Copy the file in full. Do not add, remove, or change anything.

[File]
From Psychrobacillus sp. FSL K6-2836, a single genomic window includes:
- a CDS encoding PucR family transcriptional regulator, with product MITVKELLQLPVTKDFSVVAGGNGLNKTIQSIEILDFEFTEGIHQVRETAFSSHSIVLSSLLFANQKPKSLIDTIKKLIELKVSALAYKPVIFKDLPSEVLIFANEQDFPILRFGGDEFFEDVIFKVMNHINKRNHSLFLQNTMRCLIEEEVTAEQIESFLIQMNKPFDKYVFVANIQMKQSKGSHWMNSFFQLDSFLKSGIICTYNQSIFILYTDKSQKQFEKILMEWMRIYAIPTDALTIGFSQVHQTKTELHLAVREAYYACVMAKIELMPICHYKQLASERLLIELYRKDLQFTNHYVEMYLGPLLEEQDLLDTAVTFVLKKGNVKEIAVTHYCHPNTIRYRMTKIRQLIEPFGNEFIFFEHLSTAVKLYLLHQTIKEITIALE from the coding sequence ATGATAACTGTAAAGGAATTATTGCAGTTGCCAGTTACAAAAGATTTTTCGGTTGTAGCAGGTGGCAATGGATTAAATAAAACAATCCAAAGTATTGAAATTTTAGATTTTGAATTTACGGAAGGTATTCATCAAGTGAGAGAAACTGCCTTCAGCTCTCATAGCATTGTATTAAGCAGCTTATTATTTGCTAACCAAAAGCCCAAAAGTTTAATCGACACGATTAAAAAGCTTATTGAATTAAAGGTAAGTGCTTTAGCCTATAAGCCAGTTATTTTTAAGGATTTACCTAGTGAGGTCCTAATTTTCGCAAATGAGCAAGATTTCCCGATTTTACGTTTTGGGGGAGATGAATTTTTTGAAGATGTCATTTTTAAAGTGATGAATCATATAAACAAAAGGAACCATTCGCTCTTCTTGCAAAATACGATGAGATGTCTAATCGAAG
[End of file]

From Psychrobacillus sp. FSL K6-2836, a single genomic window includes:
- a CDS encoding PucR family transcriptional regulator, with product MITVKELLQLPVTKDFSVVAGGNGLNKTIQSIEILDFEFTEGIHQVRETAFSSHSIVLSSLLFANQKPKSLIDTIKKLIELKVSALAYKPVIFKDLPSEVLIFANEQDFPILRFGGDEFFEDVIFKVMNHINKRNHSLFLQNTMRCLIEEEVTAEQIESFLIQMNKPFDKYVFVANIQMKQSKGSHWMNSFFQLDSFLKSGIICTYNQSIFILYTDKSQKQFEKILMEWMRIYAIPTDALTIGFSQVHQTKTELHLAVREAYYACVMAKIELMPICHYKQLASERLLIELYRKDLQFTNHYVEMYLGPLLEEQDLLDTAVTFVLKKGNVKEIAVTHYCHPNTIRYRMTKIRQLIEPFGNEFIFFEHLSTAVKLYLLHQTIKEITIALE from the coding sequence ATGATAACTGTAAAGGAATTATTGCAGTTGCCAGTTACAAAAGATTTTTCGGTTGTAGCAGGTGGCAATGGATTAAATAAAACAATCCAAAGTATTGAAATTTTAGATTTTGAATTTACGGAAGGTATTCATCAAGTGAGAGAAACTGCCTTCAGCTCTCATAGCATTGTATTAAGCAGCTTATTATTTGCTAACCAAAAGCCCAAAAGTTTAATCGACACGATTAAAAAGCTTATTGAATTAAAGGTAAGTGCTTTAGCCTATAAGCCAGTTATTTTTAAGGATTTACCTAGTGAGGTCCTAATTTTCGCAAATGAGCAAGATTTCCCGATTTTACGTTTTGGGGGAGATGAATTTTTTGAAGATGTCATTTTTAAAGTGATGAATCATATAAACAAAAGGAACCATTCGCTCTTCTTGCAAAATACGATGAGATGTCTAATCGAAG